Probiotic and cultural characteristic of strain lactobacillus gasseri 4/13 of human origin

4Citations
Citations of this article
15Readers
Mendeley users who have this article in their library.

Abstract

Lactobacillus gasseri within the Lactobacillus acidophilus group is a major species in the human microflora. The potential probiotic properties of a L. gasseri strain of human origin were evaluated. Out of 17 studied L. gasseri strains, L. gasseri 4/13 showed the highest immunomodulatory effect (induction of interferon gamma measured by sandwich enzyme-linked immunosorbent assay) in Balb/c mouse splenocytes in vitro and the highest rate of adhesion to Caco-2 human epithelial cells. The strain also reduced the concentration of cholesterol in the growth medium by 65% as compared with the initial concentration (measured spectrophotometrically). These probiotic properties indicate that L. gasseri 4/13 could prove an attractive concentrated adjunct monoculture in the production of new functional foods. To obtain a freeze-dried bacterial concentrate from L. gasseri 4/13, the influence of different culture media, temperatures and pH values on the accumulation of cell biomass was studied. Yoghurt samples were produced using a classical fermentation technology. Freeze-dried concentrated monoculture of L. gasseri 4/13 with over 1 × 10(10) CFU/g viable cells was added as an adjunct culture together with a starter. The viable L. gasseri 4/13 cells remained above the critical value of 10(6) CFU/g during storage at 5 °C for the entire 20-day period. Organoleptic tests did not reveal any adverse change in the product taste and aroma of yoghurt samples at the 20th day. In conclusion, L. gasseri 4/13 was selected as having suitable probiotic and cultural characteristics for production of fermented milk products with high nutritional and biological value.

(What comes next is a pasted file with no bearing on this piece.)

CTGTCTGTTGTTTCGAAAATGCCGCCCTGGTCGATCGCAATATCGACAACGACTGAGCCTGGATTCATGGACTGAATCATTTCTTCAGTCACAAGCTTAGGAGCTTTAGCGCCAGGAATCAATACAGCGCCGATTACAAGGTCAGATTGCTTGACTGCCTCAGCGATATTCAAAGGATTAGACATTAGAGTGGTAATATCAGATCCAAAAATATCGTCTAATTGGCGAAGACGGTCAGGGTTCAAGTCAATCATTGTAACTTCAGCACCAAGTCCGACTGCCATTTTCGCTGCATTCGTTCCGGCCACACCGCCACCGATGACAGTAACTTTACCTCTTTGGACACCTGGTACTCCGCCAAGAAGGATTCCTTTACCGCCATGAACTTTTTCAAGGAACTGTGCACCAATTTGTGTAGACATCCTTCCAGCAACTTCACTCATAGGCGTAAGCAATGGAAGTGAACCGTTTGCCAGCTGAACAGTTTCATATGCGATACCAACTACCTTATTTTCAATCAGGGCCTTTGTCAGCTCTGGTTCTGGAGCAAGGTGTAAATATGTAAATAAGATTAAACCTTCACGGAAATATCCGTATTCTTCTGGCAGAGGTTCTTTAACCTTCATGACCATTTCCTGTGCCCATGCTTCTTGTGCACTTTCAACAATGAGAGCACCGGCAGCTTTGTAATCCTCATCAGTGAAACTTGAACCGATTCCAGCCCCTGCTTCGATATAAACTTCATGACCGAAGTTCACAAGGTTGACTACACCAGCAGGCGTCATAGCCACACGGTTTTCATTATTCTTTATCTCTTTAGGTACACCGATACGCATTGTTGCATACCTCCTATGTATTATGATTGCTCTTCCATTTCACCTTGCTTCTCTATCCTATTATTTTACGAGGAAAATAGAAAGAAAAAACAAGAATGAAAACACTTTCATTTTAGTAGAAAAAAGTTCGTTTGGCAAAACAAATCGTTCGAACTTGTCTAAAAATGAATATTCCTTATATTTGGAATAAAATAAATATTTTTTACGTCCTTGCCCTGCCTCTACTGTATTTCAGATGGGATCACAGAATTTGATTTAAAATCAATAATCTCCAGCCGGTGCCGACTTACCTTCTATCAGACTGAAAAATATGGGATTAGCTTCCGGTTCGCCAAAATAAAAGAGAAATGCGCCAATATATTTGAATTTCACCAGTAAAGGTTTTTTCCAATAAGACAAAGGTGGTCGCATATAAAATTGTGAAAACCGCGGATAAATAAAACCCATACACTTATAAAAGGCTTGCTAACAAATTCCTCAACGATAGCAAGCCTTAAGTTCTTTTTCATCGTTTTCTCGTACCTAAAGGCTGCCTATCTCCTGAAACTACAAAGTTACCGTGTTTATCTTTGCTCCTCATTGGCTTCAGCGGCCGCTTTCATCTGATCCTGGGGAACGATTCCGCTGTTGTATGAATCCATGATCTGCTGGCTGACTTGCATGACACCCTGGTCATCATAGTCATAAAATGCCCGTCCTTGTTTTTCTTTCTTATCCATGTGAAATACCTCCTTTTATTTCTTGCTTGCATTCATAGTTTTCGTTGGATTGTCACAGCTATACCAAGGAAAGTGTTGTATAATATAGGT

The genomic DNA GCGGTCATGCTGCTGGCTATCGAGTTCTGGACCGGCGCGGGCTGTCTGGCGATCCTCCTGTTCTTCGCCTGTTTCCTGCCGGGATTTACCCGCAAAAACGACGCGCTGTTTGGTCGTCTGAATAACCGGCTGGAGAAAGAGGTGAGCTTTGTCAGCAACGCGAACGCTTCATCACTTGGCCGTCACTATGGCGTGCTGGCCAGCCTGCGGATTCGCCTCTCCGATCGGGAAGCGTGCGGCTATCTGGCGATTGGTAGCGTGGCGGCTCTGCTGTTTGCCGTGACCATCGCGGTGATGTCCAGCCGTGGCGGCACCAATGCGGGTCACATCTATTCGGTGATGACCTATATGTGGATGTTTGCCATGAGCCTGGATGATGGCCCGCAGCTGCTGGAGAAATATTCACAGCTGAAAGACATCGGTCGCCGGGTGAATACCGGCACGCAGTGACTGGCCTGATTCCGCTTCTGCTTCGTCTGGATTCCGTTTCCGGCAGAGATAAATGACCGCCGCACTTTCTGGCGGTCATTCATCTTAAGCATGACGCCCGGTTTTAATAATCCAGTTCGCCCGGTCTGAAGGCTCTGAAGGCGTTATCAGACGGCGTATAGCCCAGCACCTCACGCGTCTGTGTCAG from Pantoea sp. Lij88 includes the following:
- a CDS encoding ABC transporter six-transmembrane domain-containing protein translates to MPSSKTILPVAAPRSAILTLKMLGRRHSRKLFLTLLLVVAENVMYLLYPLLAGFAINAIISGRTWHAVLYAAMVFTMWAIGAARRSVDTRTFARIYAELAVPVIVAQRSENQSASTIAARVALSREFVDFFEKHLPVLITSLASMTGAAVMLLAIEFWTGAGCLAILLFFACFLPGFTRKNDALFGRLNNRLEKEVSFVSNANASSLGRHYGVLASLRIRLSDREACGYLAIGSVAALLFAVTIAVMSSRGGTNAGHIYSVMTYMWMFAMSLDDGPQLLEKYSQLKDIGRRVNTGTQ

Cite

CITATION STYLE

APA

Baltov, K., & Dimitrov, Z. (2014). Probiotic and cultural characteristic of strain lactobacillus gasseri 4/13 of human origin. Biotechnology and Biotechnological Equipment, 28(6), 1084–1088. https://doi.org/10.1080/13102818.2014.974303

Register to see more suggestions

Mendeley helps you to discover research relevant for your work.

Already have an account?

Save time finding and organizing research with Mendeley

Sign up for free